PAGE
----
Dimensions and Weight
When you have an extensive setup, the space on your pedalboard can become tight, so you need to know that your noise gate pedal can slot into your set up without impacting your other effects. Many manufacturers appreciate this and design noise gate pedals with compact designs that can easily be accommodated on a pedalboard. It is worth looking at your current set up to check what space you have available and think about your future purchases so that you can keep your new pedal in your set up.
It is also important to think about the size and weight of your new pedal for easy transportation to your next gig. Gig bags can quickly become weighed down, and whether you’re using public transport or pilling into a tour bus, you need to keep your set up as streamlined as possible. Fortunately, these pedals tend to be lightweight, so they can easily be accommodated in a small gig bag pocket or even in your guitar case. However, you don’t want to go so lightweight that your pedal loses durability. This requires a compromise between weight and rugged design, so your pedal can continue to perform without weighing you down.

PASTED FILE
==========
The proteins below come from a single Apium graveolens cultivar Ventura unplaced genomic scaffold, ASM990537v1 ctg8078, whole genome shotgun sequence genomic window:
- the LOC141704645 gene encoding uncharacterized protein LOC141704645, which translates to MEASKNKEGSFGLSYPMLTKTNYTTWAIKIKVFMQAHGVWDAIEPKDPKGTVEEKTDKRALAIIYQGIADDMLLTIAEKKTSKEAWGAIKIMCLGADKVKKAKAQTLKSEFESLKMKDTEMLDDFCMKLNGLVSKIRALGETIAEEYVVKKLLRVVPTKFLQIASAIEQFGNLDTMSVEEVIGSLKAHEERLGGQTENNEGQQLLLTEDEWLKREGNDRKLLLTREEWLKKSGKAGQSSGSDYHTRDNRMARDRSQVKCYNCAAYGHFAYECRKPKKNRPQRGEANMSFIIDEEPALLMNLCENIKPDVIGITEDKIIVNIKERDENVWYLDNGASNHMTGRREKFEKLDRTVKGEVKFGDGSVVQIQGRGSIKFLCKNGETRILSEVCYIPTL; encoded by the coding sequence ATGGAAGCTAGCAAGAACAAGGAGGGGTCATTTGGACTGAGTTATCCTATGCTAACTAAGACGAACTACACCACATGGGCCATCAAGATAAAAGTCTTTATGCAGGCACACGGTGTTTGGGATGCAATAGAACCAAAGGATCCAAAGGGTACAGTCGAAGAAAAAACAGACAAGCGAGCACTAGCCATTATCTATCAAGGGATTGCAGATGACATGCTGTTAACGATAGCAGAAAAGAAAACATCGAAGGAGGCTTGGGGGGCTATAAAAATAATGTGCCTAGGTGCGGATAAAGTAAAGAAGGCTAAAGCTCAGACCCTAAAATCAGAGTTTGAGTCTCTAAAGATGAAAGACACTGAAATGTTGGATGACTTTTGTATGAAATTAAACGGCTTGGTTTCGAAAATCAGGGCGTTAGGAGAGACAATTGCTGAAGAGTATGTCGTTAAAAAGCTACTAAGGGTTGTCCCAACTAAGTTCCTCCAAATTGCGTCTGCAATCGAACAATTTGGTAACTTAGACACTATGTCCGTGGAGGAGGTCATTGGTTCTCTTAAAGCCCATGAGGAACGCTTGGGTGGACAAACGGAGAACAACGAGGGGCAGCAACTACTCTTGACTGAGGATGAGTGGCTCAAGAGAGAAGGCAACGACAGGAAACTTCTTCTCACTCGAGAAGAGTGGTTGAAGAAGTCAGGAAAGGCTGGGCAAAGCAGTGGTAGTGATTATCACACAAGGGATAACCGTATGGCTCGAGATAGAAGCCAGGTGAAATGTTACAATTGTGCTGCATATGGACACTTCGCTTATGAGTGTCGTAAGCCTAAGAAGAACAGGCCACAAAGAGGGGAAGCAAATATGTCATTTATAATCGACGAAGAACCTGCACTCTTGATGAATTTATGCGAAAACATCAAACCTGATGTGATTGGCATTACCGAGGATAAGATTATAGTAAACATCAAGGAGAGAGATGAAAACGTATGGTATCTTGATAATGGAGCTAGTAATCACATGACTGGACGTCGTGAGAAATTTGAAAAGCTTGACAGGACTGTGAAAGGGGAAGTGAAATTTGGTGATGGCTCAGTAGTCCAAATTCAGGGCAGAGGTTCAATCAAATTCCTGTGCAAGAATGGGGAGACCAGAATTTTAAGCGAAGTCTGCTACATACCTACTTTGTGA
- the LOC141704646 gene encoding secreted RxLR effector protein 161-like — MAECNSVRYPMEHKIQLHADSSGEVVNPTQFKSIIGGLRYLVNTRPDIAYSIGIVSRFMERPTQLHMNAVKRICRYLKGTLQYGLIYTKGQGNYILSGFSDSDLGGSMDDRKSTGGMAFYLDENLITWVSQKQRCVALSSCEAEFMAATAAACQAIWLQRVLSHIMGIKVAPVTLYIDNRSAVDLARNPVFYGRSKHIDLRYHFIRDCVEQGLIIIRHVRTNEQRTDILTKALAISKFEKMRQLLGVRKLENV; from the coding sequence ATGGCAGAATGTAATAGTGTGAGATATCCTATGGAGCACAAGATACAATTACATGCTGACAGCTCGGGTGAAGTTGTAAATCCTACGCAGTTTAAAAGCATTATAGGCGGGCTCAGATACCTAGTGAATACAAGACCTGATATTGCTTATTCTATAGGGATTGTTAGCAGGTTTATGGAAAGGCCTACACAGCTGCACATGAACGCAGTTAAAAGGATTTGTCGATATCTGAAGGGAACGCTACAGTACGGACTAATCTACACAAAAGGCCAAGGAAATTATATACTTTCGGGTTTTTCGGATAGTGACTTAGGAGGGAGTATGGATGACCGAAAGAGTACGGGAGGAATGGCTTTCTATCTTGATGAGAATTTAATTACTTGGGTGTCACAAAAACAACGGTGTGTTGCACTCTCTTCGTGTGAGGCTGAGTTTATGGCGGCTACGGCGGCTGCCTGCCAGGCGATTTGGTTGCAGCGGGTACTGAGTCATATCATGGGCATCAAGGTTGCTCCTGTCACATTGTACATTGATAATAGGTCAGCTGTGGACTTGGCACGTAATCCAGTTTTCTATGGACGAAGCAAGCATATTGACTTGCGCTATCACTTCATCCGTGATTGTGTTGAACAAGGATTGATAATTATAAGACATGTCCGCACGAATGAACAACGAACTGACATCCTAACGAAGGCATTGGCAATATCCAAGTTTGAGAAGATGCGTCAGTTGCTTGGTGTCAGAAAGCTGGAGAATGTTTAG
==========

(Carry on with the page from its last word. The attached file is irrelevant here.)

Price and Warranty
Creating a gig set up can be a costly process, so you may naturally look for the cheapest option to eliminate the unwanted noise from your rig. Fortunately, there are noise gate pedals to suit all budgets. Our best budget pick, the Rowin Noise Killer offers impressive performance for a very modest price tag. However, it is worth looking at the features and functionality before you rule out a more expensive model.
It is also crucial to look at the warranty offered with each pedal. Pedals tend to have a hard life and need to take a pounding, particularly if you gig regularly. You need to know that your pedal can not only cope with being stomped on but can also handle being put in your gig bag and taken to your next venue. A significant warranty showcases a brand’s confidence that its product can handle everyday wear and tear. Some of the models on our list offer extensive five- or ten-year warranties from reputable brands that make it worth spending a little more, so you can have the reassurance that your new pedal will last the distance.